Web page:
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In Đà Nẵng, a Close-Knit Surfing Community Rides the Waves

Đà Nẵng does not feel like a surf town. The gaudy beachside nightclubs are a far cry from the bohemian vibes of Hawaii or San Diego, and the coastline is more synonymous with basket boats than surfboards. Look for it, however, and you’ll find a subculture of beach breaks, skate bowl surf shacks, board rental huts, and passionate surfers within a tight knit but welcoming community.

Surfing is not new to Đà Nẵng. As infamously referenced in Apocalypse Now, many American soldiers surfed the East Coast during the American War. Đà Nẵng’s Mỹ Khê Beach was “the place to kick back with a beer; an attempt to create a little bit of Honolulu in Vietnam, only with barbed wire.” These are the words of Dave Ferrier, a former American helicopter gunner, discussing wartime surfing in an interview with The New York Times in 1992. Surfing also caught on among local Vietnamese residents, and the scene has been steadily growing in popularity since.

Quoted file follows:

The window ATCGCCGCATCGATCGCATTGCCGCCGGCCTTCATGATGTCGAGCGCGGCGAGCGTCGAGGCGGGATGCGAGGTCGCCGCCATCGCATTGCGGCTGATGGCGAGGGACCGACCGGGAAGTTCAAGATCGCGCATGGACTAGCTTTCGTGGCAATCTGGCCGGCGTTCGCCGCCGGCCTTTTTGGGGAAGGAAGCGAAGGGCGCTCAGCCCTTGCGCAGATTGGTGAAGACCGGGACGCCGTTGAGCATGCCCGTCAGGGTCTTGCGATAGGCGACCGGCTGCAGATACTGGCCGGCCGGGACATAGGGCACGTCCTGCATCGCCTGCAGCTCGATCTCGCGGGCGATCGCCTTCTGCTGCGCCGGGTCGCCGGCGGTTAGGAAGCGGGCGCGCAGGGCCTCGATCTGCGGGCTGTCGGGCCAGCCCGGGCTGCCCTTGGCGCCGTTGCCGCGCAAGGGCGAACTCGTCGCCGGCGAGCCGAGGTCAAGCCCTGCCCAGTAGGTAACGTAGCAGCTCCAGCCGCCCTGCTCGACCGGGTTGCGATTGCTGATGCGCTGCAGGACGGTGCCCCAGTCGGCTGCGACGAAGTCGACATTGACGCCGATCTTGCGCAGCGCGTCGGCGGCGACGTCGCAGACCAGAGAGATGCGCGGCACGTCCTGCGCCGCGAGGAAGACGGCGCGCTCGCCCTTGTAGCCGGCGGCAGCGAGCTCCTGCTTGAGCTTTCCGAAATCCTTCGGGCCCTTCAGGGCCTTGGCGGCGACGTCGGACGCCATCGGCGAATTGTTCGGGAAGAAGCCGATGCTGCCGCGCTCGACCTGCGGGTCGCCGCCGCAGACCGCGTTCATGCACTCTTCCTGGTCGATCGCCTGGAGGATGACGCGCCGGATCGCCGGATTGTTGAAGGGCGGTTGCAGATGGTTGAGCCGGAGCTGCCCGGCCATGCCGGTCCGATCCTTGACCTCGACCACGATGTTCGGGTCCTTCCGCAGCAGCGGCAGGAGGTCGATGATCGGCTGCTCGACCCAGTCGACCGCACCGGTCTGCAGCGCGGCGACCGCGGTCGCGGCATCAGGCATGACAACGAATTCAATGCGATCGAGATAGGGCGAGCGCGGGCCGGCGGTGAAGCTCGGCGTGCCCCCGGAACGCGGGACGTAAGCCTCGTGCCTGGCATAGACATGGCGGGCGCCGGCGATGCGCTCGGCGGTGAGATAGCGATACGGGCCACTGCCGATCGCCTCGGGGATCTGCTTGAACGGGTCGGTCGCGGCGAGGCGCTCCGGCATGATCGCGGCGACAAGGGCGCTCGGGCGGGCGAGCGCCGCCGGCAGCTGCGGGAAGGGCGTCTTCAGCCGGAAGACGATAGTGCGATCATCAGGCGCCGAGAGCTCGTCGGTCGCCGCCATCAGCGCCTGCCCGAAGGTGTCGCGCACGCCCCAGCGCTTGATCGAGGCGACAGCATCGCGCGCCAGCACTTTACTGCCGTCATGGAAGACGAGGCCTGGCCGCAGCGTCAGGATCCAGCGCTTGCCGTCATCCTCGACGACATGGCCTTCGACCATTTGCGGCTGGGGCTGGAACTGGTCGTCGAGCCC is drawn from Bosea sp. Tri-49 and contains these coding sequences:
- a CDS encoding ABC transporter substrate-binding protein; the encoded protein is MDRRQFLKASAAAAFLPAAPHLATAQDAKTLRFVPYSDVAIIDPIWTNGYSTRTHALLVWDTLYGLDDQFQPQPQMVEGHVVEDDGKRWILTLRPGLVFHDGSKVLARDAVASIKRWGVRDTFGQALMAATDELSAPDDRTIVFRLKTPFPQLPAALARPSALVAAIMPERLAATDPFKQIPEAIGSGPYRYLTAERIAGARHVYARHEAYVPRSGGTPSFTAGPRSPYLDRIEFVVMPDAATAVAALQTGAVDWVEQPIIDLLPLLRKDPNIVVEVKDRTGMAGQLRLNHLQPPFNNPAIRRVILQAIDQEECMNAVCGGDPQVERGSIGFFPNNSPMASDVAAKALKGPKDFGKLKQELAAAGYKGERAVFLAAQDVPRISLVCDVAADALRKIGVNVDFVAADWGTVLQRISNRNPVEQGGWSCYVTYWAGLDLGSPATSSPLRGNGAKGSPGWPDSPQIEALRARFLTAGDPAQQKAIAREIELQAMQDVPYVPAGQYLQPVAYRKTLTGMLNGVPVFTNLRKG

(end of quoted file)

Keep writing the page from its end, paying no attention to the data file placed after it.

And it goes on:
Đà Nẵng's surfing culture might not be as prominent as that in Hawaii, but the local community is close-knit.

Mỹ Khê Beach hosted Vietnam’s first international surfing competition in 1992. Vietnamese officials formerly invited students of San Clemente High School, California, to represent the US for the tournament, as well as amateur teams from Japan, Reunion, Indonesia, and South Africa. More recently, Mỹ Khê Beach held the Đà Nẵng Surfing Open in 2022, organised by Boardriders Club Đà Nẵng. Mũi Né-based surfer Việt won the competition, beating competitors from home and abroad.

Lifeguards on the beach.

The three main spots in the area are Nam Ô Point, Nước Beach, and Mỹ Khê Beach. There are many others, running all the way from Bình An in the north down to Cửa Đại Beach near Hội An. Bình An has the least reliable conditions, but nearby Nam Ô Point gets relatively consistent surf thanks to its protection from North Easterly winds.

Surf up!

Making surfing friends in Đà Nẵng.

However, Mỹ Khê Beach is still the surfing cultural hub of the Đà Nẵng area, even if the lack of barbed wire doesn’t make it feel any more like Honolulu. The sheer length of the beach means that it is easy to avoid other beachgoers, and it is home to more than ten surf rental shops, most offering lessons for VND800,000 an hour. Naturally, this is my first port of call after arriving in the city.